Cedar Rapids Gazette, October 1, 1974, Page 7

Cedar Rapids Gazette

October 01, 1974

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Issue date: Tuesday, October 1, 1974

Pages available: 84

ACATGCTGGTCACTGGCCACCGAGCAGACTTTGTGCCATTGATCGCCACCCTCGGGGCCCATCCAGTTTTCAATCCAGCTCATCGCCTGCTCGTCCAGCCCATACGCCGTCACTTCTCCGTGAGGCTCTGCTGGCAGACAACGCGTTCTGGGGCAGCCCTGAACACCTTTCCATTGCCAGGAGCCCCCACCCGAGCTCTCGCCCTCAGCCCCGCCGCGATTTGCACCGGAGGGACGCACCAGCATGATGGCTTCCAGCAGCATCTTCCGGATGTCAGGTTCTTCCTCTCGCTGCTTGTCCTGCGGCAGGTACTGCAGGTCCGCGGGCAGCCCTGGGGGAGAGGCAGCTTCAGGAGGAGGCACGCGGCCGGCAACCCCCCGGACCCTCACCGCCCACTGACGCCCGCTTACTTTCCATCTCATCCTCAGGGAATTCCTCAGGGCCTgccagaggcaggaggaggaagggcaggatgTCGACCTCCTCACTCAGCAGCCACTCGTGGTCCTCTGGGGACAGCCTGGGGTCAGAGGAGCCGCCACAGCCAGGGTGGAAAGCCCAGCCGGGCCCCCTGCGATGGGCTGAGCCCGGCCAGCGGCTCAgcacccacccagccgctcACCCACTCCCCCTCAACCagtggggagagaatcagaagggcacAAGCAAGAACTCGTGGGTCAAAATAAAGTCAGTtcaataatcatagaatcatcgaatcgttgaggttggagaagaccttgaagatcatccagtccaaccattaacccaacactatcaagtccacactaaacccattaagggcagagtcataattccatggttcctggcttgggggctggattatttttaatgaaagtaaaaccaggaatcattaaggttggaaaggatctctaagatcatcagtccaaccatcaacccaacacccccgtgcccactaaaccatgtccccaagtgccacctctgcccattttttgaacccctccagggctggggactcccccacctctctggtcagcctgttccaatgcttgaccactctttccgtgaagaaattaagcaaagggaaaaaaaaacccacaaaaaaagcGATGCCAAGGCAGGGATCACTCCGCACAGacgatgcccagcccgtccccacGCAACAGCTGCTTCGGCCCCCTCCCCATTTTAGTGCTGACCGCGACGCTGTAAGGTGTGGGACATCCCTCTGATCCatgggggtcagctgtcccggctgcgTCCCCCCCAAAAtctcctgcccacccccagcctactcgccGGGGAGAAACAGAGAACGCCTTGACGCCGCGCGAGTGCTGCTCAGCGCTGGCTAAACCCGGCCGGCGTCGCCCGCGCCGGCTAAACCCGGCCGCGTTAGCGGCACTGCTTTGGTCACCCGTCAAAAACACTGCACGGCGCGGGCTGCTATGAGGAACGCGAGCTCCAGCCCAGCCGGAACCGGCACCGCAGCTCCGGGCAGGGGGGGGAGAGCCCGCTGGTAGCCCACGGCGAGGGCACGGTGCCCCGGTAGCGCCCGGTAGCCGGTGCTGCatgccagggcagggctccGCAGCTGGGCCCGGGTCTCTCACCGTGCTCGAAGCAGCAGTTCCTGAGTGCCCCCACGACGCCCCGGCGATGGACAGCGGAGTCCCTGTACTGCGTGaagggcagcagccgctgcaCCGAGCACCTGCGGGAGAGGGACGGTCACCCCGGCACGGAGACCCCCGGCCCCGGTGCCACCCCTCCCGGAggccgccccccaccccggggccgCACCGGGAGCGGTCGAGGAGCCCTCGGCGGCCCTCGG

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Cedar Rapids Gazette (Newspaper) - October 1, 1974, Cedar Rapids, Iowa The Odar Rapids Gazette: Tues., Oft. 1974 ISEA Asks 18 in 'Catch By Charles D. Schollner DES MOINES (UI'I) Say. nig teacher salaries are niil keeping up with inflation, the president of the Iowa Stale Education Assn. (ISEA) Mon- day recommended an percent increase in teacher pay across the state. Walter Gavin of DCS Moiiies also told a news conference that local education associa- tions should seek a 15 percent increase in base salaries, and called for changes in the state's school aid foundation plan. Calvin said tin- 18 percent increase recommended by the ISEA board is not inflationary but a "catch up figure" to "make up for what was losl" through inflation. Other Slates "We believe this amount is needed tn improve educational opportunities for Iowa stu- dents and bring the economic status of teachers more in line with their counterparts in other states, the rest of the Iowa economy and inflation." Galvin said. The iSEA president admit- ted, however, the request would be "unrealistic" if there were no changes in the foundation plan to grant extra money for education. "This does go beyond what money is available under the foundation plan." he said. "That is why wo have to go to Ihe legislature and set' that the foundation plan is changed." The theory of the foundation plan is still sound, dalvin said, because the burden of fi- nancing schools is taken off property taxes. However, he said adjustments are needed to increase the allowable growth rate -.so school districts can get more money. Inflationary Bind Galvin noted the legislature sel the allowable growjh rate at eight percent for the cur- rent spending period but add- ed, "We are facing 11-percen! inflation. This is the kind of bind the schools are in." Although Iowa teachers received an average salary increase of 9.7 percent for the current year, he said teacher salaries in Iowa still rank below the national average. Galvin noted that teachers are still trying to "recover from the meager increases of the two previous years." Those increases averaged less than three percent. Galvin said the average base salary for a leacher with said. a BA degree in Iowa is more than liclow the amount needed to match the increase in (he consumer previous two years, he said. The Des Moines teacher price index. tialvin said teachers were able lo receive Ihe ll.7-percenl said he could not estimate how .increase lasl year only he- much would be needed lo cause schools received 15-percent million from the slate's cover an IH-pcrceiil salary increase, but said Ihe ISKA increase in lhal figure would budget surplus. Without the would offer a concrete budget bring the average beginning surplus, the increases would proposal in less than three salary in Iowa lo JK.lllil, he have been in Ihe range of the weeks. Gas Tax Sparks Dissent State Officials to Review New Alcoholism Program I'Voni (iazrttr Leased Wires DKS MOINKS- Stale and federal official.1: and repre- sentatives of Ihe viaso- line Dealers' Assn. have voiced It1 opposition to proposals by Ford administra- tion advisors lo increase fed- eral gasoline taxes by II) cents or more a gallon. "I'm not sure that is a very satisfactory approach" to discouraging gasoline con- sumption. Ciov. lioberl Hay said Monday. "When you add that kind of lax. the first hurt are low-in- come people who often have lo drive as much as Ihose who can afford he commented. Colossal Kipoff Rep. Williaiv, Scherle (It- Iowa) said he contacted the, While House to express his "absolute opposition lo any hair-brained idea of raising the federal gasoline tax." He called the proposal a "colossal saying if the administration were really se- rious about curbing inflation il could star! by firing Ihe planners who came up wilh Ihe lax idea. A tax increase was also opposed by Dr. Henry H. Linden, a member of Ihe While House Energ." Hescarch and Advisory council. Linden, who was to appear in Des Moines a( two manage- ment conferences sponsored by Iowa utility firms, said he opposed Ihe plan because "we have no indication what il will do In the economy." Station Owners And Bill director of Iowa Gasoline Dealers' Assn.. said service station owners were opposed lo any increase in gasoline tax be- cause of the overall impact Ihe tax would have on Ihe na- tion's economy. "A lax increase would put many service station owners and their employes out of Ecntner said, citing fig- ure that show the retail gaso- line business is already off about 15 percent Ibis year, primarily because of shorter vacation trips and reduced driving. He called Ihe up to K billion increase in income the federal government would receive by the proposed taxation "infla- tion in its worst form." Stanley Comments Republican U.S. senate candidate Dave Stanley also spoke out against the proposed lax increase, saying congress should cut waste rather than raise la.xes. "A gasoline la.x increase would be unfair lo Iowa workers and Stanley told a gathering in De- nison. "The heaviest burden would fall on low-income and mid- dle-income people in stales like Iowa, where we don'I have enough public transpor- tation and many people have to drive long distances to work." UPI Telentioto MIU Lecture Students attend a lecture on the first day of classes Monday at Marhar- ishi International university (MIU) in Fairfield. The university, which bases its curriculum on transcendental meditation, recently moved to the campus of the defunct Parsons college. More than 400 of the originally expected 650 students were on hand for the first day at MIU. Parties Reap from Checkoff By Handy Minkoff DES MOINES (UPI) Con- troversial alcoholism treat- ment therapy will be viewed by state officials in the next two weeks for possible use lo help cure problem drinkers in Iowa. State Health Commissioner Norman Pawlewski said Mon- day lie and two other mem- bers of the Iowa commission on alcoholism will travel to Seattle, Wash., to view Ihe Schick-Shadl hospital's "aver- sion" treatment of alcoholics. Pawlewski explained that Ihe therapy, which also is op- erational in California and Texas, relies primarily on the use of Sodium Pentothal and psychiatric counseling In stop Ihe desire to drink. He said Ihe therapy causes the patient lo become nauseous at Ihe sight of alcohol and the suc- cess rate is high about percent. Traditional At present, Iowa relies on the more traditional treatment recommended by Alcoholics Anonymous of primarily counseling and "support" techniques. "The aversion treatment ,jscd in Washington is contro- versial but it has worked much better than other programs, which usually re- sult in only one in 10 being said Pawlewski, who will be joined by Dr. William McCabc and Sutherland Cook, n recovered alcoholic from Cedar Rapids, on the trip. Other States Pawlewski said the reason other stales have not adopted Ihe aversion treatment plan primarily is because of claims thai the therapy only works with "highly motivated" indi- viduals and "high achievers." Pawlewski said after they visit the Washington facility, the official may recommend that a program based on the avi.Tskm treatment be used in Iowa. He said several alcoholic patients in the stale could participate in the pilol program. The health commissioner defended (he program as being "relatively safe." say- ing the use of Sodium Pen- lolhal. also known as "truth is safer than several drugs currently used in alco- holism treatment. "We still arc using counsel- ing as a means of solving the Pawlewski said. "We're interested in doing anything possible to help cure this disease which is a major one in this country." Pawlewski said William Frawley, who has contributed heavily lo Ihe Schick-Shadl program, is scheduled to meet wilh Iowa officials ahoul Ihe method after the Washington trip. Criminal Funds Withdrawn DES MOINES (UPI) Federal officials have an- nounced that funds for Drake university's metiopolitan criminal justice center and seven similar centers around the country will be withdrawn. The justice department said Monday all eight projects fell short of expectations and fed- eral money will stop by next July. The Law Enforcement As- sistant Administration of the justice department funded the program which began wilh great fanfare three years ago in an effort to reform DCS Moines crimefighling k'ch- nidues. The center, which was start- ed in when Des Moines and seven oilier communities were designated "Pilot Cit- Opposing Views Aired On Rehabilitation Program Dubuque TV Station Closes; Repossession to Proceed DUBUQUE (UPI) Finan- cially troubled KDUB-TV signed off the air for what was probably the last time Monday night. In a mid-evening broadcast statement, News Director Jim Esmoil said the station would not be signing back on unless "substantial and dramatic changes lake place." Esmoil cited a lack of local advertising dollars as well as "community commitment" in failing to keep the station on the air. Earlier Monday, a bond was posted in Dubuque county district court here by attorneys for Radio Corpora- tion of America, which allows Ihe sheriff to proceed with repossession of the station's equipment. RCA has alleged the station did not fulfill terms of a contract in paying for the equipment and RCA altorney here Jim Reynolds said ar- rangements were made for re- moval of (he equipment Tues- day. DES MOINES Whclhcr rehabilitation pro- grams that free prison in- mates are a blessing or a curse on the people of Iowa leaped into public view Mon- day as opposing forces ap- pealed to Gov. Robert Ray. The head of the Iowa Committee To Support Your Local Police called Monday for an end to furloughs, and the mother of a man accused of killing while under work release urged thai the program continue. II will be up In Ray lo de- cide. Committee chairman Darrell Kearney and Darlenc Foster spoke with Wylhc Willey, an aide to Ray. and advanced their own views. Accused Mrs. Foster is Ihe mother of Daniel Sncthcn, 24, who is accused of slaying Timothy Hawbakcr, 24, rural Dallas Center. Snclhcn allegedly killed Hawhakcr while being at lib- erty on a Minnesota charge of transporting a stolen auto. He was sent to Des Moines for Iowa's work release program and had been assigned to a haJfwayhou.se here. The department of social services determines when a man can be freed for furlough or oilier program of controlled freedom, Kearney said. And lhal amounts lo a "blank check" to take anyone uul of prison al any lime. Suspend Program Kearney wants Ihe governor lo tell Hi': department lo suspend Ihe furlough program until the Iowa legislature can reexamine il. Ray said earlier that he was not sure lhal suspension of the proi'nim is warranted. He said Iowa must make the effort lo rehabilitate wrong- doers. In a separate inlcrvicw, Iowa Deputy Public Safely Commissioner Robert declared that rehabilitation efforts prior to work release and furloughs "had been a disaster." He said Iowa can "look wilh pride" on its work- release system. Isolated Case would choose lo believe lhal the problem is isolated cases." said, "rather than the policy being too broad." Kearney (old Ray's aide that even a success rate of lo percent in programs thai free prisoners cannot be balanced against the loss of one innocent life. has fallen into disfavor lately, officials said. Comnicnling on the with- drawal of funds. Mayor Hi- chard Olson said he had no regrets because the center was a "complete disaster." "We had it and we blew it. We just haven't accomplished Olson said. A study by the lawyers committee for civil rights under law. a national civil rights group, conducted in 1972 into LEAA and the pilot cities program made this assessment: "Despite the ini- tial enthusiasm of both LEAA and the selected cities, Ihe program has suffered, from both a sense of Indirection and a lack of commitment from LEAA." 111! YEARS AGO Moscow revealed thai Ihe Red army had invaded Yugoslavia. DES MOINES (UPI) The Democratic and Republican parties in Iowa have received more than through the new stale income lax checkoff system. Common Cause reported Monday. The Common Cause report indicates that the Democratic party has received from Ihe checkoff system, while Ihe Republican parly has received considerably less S4B.261. Republican Chairman .John McDonald blamed Watergate as the major reason for the difference, the report said. Spending Differences The Common Cause report also shows a difference in how Ihe parties have spent the checkoff funds. The GOP has given !IH percent of its check- off money directly to Hie candidales, while the Demo- crats have given only .'IS.2 percent of their checkoff mon- ey to Democrats. Stale Democratic Chairman Tom Whitney said most of Ihe checkoff funds for his parly have been spenl on "candidate services." He said ihr serv- ices include printing of brochures promoting the Democratic ticket, legislative workshops on campaign strat- egy and various parly opera- lion costs. Each of the six Democratic congressional candidates has received from the checkoff, Common Cause said, while senate candidate John Culver and gubernatorial con- tender James Scliabeu each have received Promotes Economy Senate candidate Dave Stanley has received the larg- est share of Republican checkoff funds Gov. Robert D. Ray and LI. Gov. Arthur Men each have been given S3.0011 and the six GOP congressional candidales have received each. Whitney said Ihe Democrat- ic emphasis on "candidate services" promotes efficiency and economy. He said the parly is providing services that candidates otherwise would have had to pay on their own. "I'd say the income tax checkoff has enabled Ihe party In dn .-iiiiiiir (hing.-i it ujuliln'L otherwise he said. McDonald said that because the SI checkoff comes directly from lowans. Republican offi- cials decided to give the mon- ey directly lo candidales "where it would lie of the most benefit." Teacher Exams Given Nov. 9 In Dubuque National Teacher Examinations will be administered Nov. 9 at Ihe University of Dubuque, which has been designated as a test center. Many college seniors pre- paring lo teach and teachers applying for certification, li-- censure, or those seeking posi- tions in school systems which encourage or require Ihe NTE will be taking the tests. The examinations assess cognitive knowledge and un- derstanding in professional education, general education and subject-field specializa- tion. Bulletins of information de- scribing regislralion proce- dures and conlaining registra- tion forms as well as sample questions may be obtained from the education office, Sleffens hall, or directly from the National Teacher Exam- inations, Educational Testing Service, Box Princeton, N.Y. 10 YEARS AGO Barr Goldwater said the U. S. posi- tion in Asia had virtually collapsed because of a sleep- walker peace maintained by Presidenl Johnson. B[ HERE FOR THURSDAY I I A.M. OPENING VETERANS MEMORIAL COLISEUM AT CEDAR RAPIDS FOOD STORES THURSDAY SATURDAY FRIDAY SUNDAY 8 Pack 16 oz. DAILY 1 1 A.M. TO 10 P.M. ON SUNDAY II A.M. to 6 P.M. SEE "AMERICAN HISTORY IN SILVER SPOONS EVERYTHING FOR SALE FABULOUS ANTIOUFS OF EVERY DESCRIPTION FROM PRICELESS HEIRLOOMS TO "SMALLS" PRICES FROM TO DELICIOUS MEALS AND LUNCHES SERVED ADM. INC. TAX Moat Department Open Till p.m. PRICES GOOD THROUGH SAT., SEPT. 21 806-34fh. Street S.E. 225 Edgowood Rd. N.W 1944-42nd Stroot N.E. R-ee to new account of or more. An nrif-in.il metal sculpture by one ol lowd's most voting .irlisls (.in he yours lor opening new Savings A< counl, or adding lo youi piesenl .iccounl .il Merch.mls National Hank. Ihese delighllul, whimsical pieces were trealed by Kit k I'oldberg, ,i n.ttive ol Uurison, lovv.i, whose work h.is received critic ,tl acclaim ,ic loss Ihe midwest. I arger I'c.ldberg ptec es will he loc .ihons in Ihe Cedar R.ipids area, ,md are available lo sav- c ustomers al substantial savings. good while supply Lists, so slop A RANKS Of If ivVA HANK HUM' I ;